(citing Younger, 401 U.S. at 42, 91 S.Ct. 746); Artway, 81
F.3d at 1247.
Under certain circumstances, "it is not necessary that
petitioner first expose himself to actual arrest or prosecution
to be entitled to challenge a statute that he claims deters the
exercise of his constitutional rights." Steffel, 415 U.S. at
459, 94 S.Ct. 1209. "If the injury is certainly impending, that
is enough." Babbitt v. United Farm Workers National Union,
442 U.S. 289, 298, 99 S.Ct. 2301, 60 L.Ed.2d 895 (1979) (citing
Commonwealth of Pennsylvania v. State of West Virginia,
262 U.S. 553, 593, 43 S.Ct. 658, 67 L.Ed. 1117 (1923)). However,
whether a pre-enforcement challenge is ripe must be determined on
a case-by-case basis, for it is highly dependent upon the facts
of the particular case.
For example, in Steffel, the petitioner and other persons had
been told by police officers that they would be arrested if they
continued to distribute handbills in a mall protesting American
involvement in Vietnam. 415 U.S. at 455, 94 S.Ct. 1209. The group
left the mall but returned two days later and again began to
distribute handbills. Id. The manager of the mall called
the police, who once again told petitioner and his companion that
they would be arrested if they continued. Id. Petitioner left,
but his friend remained and was subsequently arrested and charged
under the criminal trespass statute. Id. at 455-56, 94 S.Ct.
1209. Petitioner sued, challenging the criminal trespass statute
under the First Amendment. The parties agreed that if petitioner
returned to the mall and began again to hand out handbills, as he
had expressed a desire to do, he would be arrested. Id. at 456,
94 S.Ct. 1209. The Supreme Court found that, under those
circumstances, petitioner's preenforcement challenge to the
criminal trespass statute was ripe.*fn3 Id. at 459, 94 S.Ct.
In Artway, the Third Circuit found that a plaintiffs
preenforcement challenge to the registration requirement of New
Jersey's sex offender statute, Megan's Law, was ripe.
81 F.3d 1235. The plaintiff in that case had been convicted as a sex
offender in New Jersey, served his sentence, moved out of New
Jersey, settled down, and began a new life; he also wished to
move back to New Jersey, which required that convicted sex
offenders who move to New Jersey register with the local police.
Id. The plaintiff challenged that requirement.*fn4 At oral
argument, the Attorney General agreed that she would definitely
prosecute the plaintiff if he moved to New Jersey and failed to
register. Id. at 1248. Based on this very "credible, real, and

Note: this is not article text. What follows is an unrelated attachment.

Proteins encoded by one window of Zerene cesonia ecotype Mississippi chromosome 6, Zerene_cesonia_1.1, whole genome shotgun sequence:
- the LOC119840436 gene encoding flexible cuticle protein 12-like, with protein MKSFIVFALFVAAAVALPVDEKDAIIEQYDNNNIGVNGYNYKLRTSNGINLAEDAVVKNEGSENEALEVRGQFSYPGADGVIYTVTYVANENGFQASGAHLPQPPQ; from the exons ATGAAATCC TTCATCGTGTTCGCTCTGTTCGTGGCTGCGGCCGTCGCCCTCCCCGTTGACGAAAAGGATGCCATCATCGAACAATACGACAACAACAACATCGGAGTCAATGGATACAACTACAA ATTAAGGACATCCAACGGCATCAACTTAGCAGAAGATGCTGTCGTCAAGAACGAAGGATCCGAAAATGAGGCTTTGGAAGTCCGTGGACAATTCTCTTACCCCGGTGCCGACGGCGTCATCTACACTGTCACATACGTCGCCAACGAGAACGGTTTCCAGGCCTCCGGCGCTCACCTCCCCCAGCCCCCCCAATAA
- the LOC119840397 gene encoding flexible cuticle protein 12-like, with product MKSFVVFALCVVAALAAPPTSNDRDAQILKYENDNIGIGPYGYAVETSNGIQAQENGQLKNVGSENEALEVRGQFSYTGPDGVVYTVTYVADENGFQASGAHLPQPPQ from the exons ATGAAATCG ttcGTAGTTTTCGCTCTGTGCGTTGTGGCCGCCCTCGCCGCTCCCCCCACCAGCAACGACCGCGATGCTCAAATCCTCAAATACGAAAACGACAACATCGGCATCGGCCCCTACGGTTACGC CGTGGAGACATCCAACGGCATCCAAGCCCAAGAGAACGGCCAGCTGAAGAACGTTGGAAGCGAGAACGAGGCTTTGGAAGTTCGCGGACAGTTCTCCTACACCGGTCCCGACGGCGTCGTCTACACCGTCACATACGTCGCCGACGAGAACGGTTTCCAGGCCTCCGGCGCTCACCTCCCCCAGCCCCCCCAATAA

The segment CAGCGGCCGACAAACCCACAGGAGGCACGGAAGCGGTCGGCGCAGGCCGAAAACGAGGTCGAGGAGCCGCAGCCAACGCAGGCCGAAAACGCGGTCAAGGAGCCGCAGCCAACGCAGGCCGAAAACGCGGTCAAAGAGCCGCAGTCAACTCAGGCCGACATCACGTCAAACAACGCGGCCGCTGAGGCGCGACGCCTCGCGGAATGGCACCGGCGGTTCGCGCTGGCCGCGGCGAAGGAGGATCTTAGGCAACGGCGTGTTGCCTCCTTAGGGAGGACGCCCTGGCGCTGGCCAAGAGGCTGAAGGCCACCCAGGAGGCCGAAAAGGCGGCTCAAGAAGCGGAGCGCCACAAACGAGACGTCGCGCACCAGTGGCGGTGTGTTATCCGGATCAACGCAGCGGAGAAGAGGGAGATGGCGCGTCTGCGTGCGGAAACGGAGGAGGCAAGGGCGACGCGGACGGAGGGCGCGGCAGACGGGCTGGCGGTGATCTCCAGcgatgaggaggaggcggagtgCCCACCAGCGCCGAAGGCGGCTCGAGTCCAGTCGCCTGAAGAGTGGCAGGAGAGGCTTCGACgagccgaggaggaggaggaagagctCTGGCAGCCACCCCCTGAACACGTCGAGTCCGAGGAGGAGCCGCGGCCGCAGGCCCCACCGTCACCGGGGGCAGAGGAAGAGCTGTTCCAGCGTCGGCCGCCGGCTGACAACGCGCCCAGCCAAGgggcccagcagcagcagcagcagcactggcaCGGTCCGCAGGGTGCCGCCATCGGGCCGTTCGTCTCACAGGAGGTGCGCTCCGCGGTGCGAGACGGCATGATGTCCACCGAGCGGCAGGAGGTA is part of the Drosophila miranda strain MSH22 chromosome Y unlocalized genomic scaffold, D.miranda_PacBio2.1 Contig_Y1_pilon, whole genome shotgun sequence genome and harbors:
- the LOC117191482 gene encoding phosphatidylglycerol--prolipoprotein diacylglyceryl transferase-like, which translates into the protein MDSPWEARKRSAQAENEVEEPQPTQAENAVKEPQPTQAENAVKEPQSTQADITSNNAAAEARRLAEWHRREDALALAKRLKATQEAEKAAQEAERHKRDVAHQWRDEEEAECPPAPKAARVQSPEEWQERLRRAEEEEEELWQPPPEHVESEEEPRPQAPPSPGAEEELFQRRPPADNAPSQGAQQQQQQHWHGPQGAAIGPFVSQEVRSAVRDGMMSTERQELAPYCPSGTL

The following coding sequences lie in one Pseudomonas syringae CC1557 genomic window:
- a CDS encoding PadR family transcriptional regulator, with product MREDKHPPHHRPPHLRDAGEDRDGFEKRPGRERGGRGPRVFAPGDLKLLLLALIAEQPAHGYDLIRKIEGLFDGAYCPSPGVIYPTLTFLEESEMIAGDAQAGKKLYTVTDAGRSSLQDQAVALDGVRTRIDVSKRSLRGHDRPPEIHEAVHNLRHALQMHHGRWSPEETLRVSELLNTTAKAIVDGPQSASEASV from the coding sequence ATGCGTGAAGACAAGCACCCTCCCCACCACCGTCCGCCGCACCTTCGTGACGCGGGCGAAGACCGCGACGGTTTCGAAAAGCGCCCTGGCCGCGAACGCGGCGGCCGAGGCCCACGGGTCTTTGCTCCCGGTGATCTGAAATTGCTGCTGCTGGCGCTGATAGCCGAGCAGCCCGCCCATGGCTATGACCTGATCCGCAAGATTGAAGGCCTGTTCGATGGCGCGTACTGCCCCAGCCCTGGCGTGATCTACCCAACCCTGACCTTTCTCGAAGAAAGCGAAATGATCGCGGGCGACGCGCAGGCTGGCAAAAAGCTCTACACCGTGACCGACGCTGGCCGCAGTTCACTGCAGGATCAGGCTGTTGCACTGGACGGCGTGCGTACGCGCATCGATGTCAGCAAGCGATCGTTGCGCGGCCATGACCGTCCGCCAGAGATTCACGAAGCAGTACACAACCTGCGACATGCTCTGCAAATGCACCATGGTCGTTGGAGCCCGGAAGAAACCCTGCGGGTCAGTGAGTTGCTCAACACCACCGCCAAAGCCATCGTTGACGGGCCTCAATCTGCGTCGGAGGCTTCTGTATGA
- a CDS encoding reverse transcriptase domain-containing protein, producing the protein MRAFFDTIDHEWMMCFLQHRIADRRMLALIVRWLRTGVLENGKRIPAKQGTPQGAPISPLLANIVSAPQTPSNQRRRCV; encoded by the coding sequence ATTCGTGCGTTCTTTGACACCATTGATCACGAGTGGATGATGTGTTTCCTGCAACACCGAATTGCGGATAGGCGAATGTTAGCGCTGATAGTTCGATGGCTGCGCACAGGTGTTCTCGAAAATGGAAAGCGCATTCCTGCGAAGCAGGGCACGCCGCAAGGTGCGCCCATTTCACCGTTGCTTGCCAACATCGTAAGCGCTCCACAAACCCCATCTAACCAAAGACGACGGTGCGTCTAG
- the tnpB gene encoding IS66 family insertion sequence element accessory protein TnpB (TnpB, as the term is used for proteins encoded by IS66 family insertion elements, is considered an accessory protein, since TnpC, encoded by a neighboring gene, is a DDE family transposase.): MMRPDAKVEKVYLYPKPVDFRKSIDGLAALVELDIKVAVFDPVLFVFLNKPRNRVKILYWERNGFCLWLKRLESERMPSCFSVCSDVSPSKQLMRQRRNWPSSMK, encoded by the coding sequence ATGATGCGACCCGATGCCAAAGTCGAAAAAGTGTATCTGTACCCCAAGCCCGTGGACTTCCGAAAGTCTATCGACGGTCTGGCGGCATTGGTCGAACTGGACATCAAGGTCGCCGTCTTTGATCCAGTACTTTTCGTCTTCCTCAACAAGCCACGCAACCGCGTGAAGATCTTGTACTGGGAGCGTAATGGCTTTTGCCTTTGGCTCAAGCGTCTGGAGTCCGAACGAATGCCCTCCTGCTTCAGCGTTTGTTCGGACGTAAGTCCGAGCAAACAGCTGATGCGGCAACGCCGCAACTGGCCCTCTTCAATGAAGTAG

substantial" threat of prosecution, the Third Circuit found that
the challenge was ripe. Id.
Finally, in Presbytery of New Jersey of the Orthodox
Presbyterian Church v. Florio, 40 F.3d 1454 (3d Cir. 1994),
several churches and a pastor challenged amendments to the New
Jersey Law Against Discrimination which added "affectional or
sexual orientation" to the list of impermissible distinctions,
arguing that it violated the First Amendment freedom of speech.
Id. The responsible state official averred in an affidavit that
the state would not enforce the NJLAD against the churches or
against the individual as church pastor. Id. at 1458. The Third
Circuit agreed with the district court that the challenge by the
churches was not ripe, but found that the controversy was ripe as
to the individual plaintiff because he also alleged that "the
statute threatens his right as an individual citizen to speak out
against male and female homosexual acts and the state has
expressly refused to offer any assurance it will not prosecute
[him] if he does so outside of the church." Id. In their
complaint, the plaintiffs expressly admitted that they always
had, and then-presently did (even in the face of the amendments
to the NJLAD), discriminate against people based on their sexual
preference because of their religious beliefs. Id. at 1460. The
state was pointedly asked at oral argument if its offer of
immunity from the provisions extended to the pastor as an
individual, and specifically said that it would not guarantee
that because he was an individual. Id. at 1467. Based on what
the Third Circuit described as "[t]he pointed nature of that
refusal," the Court held that the threat of prosecution was "real
and substantial." Id. at 1468.
However, the facts of all three of these cases are
distinguishable from the facts of the case at bar. Unlike in
Steffel and Artway, no one in the instant case told
plaintiffs that they would actually be arrested if they continued
to operate their business either as it existed or as it stood
after the bottom third of the doors was cut
off. All that occurred was that the Camden County Prosecutor sent
a letter to police chiefs and to sexually oriented businesses
letting them know the change in status of the law. There was no
implication that plaintiffs were not in compliance with the law,
only fair notice to them of what the law requires (as delineated
in Chez Sez).*fn5 Plaintiffs would argue that the local
police's failure to answer their question as to whether
eliminating the bottom third of the door satisfies the
requirements of N.J.S.A. 2C:33-12.2(b) makes this case akin to
Presbytery. However, in Presbytery, the Third Circuit relied
not upon a failure to answer a question about whether certain